Loads of men brought their girlfriends there while their wives stayed at home thinking they were out at an 'I don't know what - gambling evening maybe'? That would probably have been better than out with a girl. And Tom said the men usually refused the photograph because they didn't want their wives to see it. He often took a quick surreptitious one anyway. The girl usually bought it.
He figured if a bloke could get a night off to take a girl to a show in St Kilda, he could probably hide a photograph.
The Dark Room
But anyway - the dark room, he told me, where they did the developing and printing of the photographs was a long narrow bit of a room at the back of the auditorium, shut off to keep out the light.
He said he often found interesting things happening, on the dark room floor amongst the spilt chemicals and off-cuts of photographs, discarded film rolls and scads of damaged negatives. He thought it was pretty gross. Lucky mum didn't see any of that. Me too. It would have been an image hard to 'unsee'.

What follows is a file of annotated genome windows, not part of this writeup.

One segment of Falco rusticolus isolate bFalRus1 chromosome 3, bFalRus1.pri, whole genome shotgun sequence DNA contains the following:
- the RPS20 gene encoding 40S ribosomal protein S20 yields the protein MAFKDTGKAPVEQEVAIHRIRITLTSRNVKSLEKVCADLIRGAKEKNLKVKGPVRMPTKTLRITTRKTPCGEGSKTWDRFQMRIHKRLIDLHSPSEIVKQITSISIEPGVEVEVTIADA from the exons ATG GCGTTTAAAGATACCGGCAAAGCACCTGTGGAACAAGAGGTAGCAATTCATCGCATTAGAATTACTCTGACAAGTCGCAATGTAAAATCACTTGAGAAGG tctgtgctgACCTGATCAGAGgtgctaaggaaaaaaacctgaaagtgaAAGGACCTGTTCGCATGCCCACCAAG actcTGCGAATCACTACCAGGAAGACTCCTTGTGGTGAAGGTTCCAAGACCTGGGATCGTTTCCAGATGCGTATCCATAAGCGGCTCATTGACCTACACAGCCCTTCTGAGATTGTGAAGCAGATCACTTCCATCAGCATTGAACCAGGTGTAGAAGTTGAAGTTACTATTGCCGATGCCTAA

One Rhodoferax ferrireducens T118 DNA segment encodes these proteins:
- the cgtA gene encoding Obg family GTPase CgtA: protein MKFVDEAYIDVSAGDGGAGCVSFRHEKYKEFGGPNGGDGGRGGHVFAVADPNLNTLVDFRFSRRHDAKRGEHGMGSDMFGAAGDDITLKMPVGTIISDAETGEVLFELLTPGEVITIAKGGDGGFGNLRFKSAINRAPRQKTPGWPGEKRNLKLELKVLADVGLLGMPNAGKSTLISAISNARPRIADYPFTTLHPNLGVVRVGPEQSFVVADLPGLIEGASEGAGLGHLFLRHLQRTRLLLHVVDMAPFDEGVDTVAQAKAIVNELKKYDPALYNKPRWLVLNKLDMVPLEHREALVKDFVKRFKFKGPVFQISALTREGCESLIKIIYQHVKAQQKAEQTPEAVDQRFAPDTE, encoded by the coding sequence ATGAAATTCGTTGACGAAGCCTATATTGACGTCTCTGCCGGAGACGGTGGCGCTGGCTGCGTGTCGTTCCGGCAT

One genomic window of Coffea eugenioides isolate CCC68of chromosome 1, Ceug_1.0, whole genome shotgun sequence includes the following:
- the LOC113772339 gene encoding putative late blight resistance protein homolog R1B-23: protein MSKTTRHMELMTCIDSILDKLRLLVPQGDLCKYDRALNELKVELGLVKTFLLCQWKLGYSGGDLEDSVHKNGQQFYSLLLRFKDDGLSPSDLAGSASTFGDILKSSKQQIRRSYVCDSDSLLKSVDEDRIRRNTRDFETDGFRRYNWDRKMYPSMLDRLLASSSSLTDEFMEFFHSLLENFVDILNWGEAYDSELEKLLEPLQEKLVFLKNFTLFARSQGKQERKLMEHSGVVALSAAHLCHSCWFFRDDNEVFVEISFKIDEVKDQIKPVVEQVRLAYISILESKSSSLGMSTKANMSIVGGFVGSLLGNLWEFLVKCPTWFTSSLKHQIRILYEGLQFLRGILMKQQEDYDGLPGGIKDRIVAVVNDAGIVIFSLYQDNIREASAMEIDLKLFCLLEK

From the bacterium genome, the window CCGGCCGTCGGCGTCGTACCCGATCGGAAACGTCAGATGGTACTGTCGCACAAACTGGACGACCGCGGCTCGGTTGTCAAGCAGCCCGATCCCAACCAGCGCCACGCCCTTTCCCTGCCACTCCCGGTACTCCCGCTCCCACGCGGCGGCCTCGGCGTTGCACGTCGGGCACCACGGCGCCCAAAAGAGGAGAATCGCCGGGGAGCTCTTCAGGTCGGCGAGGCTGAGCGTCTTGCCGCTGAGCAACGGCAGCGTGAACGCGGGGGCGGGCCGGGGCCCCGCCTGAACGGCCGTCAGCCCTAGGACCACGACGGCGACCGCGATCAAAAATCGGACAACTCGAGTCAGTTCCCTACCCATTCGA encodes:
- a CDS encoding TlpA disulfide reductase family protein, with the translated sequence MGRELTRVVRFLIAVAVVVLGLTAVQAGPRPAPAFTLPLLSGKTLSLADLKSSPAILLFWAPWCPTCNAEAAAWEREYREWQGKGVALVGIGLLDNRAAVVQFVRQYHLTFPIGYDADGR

Enough. On with the show.
“OK.” I said. “Enough of the background. Tell me the story.”
“Ha-ha yes!” She reckoned that the background was indeed fun. I agreed, but, “Let's get on with it.” she said.
“OK. We went there in a taxi. I'm not sure what mum was expecting but even after the débâcle of the Flying Trapeze she probably wasn't thinking she was going to get a man dressed up as a woman singing off-colour songs and making off-colour jokes; some of which she may not even understand.
"And lots of fellows dressed up as girls in a chorus line.
"A magician and a few other cabaret style acts.
"Actually it was quite a good show. Dinner theatre kind of thing. We sat at tables, shared with others in our case, and the food was just the usual basic institution kind of roast beef and potatoes. OK but not special and not, to be honest, what I really wanted to show her food-wise in Melbourne. Afterwards I thought that what we ate was more like the stuff she was used to and would have gone over very well."
This time it was me that did the eye-roll thing. This was getting a tad boring.
She saw me and cut to the chase. I didn't get 'The Glare' Funny that!
“The funny bit,” she said, “was what happened at the end of the evening.
"After it was all over, I went to the toilet and left mum in the foyer. Told her to wait for me. Strange really. She was usually the one to rush to the toilet as soon as a show was over. Not tonight!
"On my return – no mother.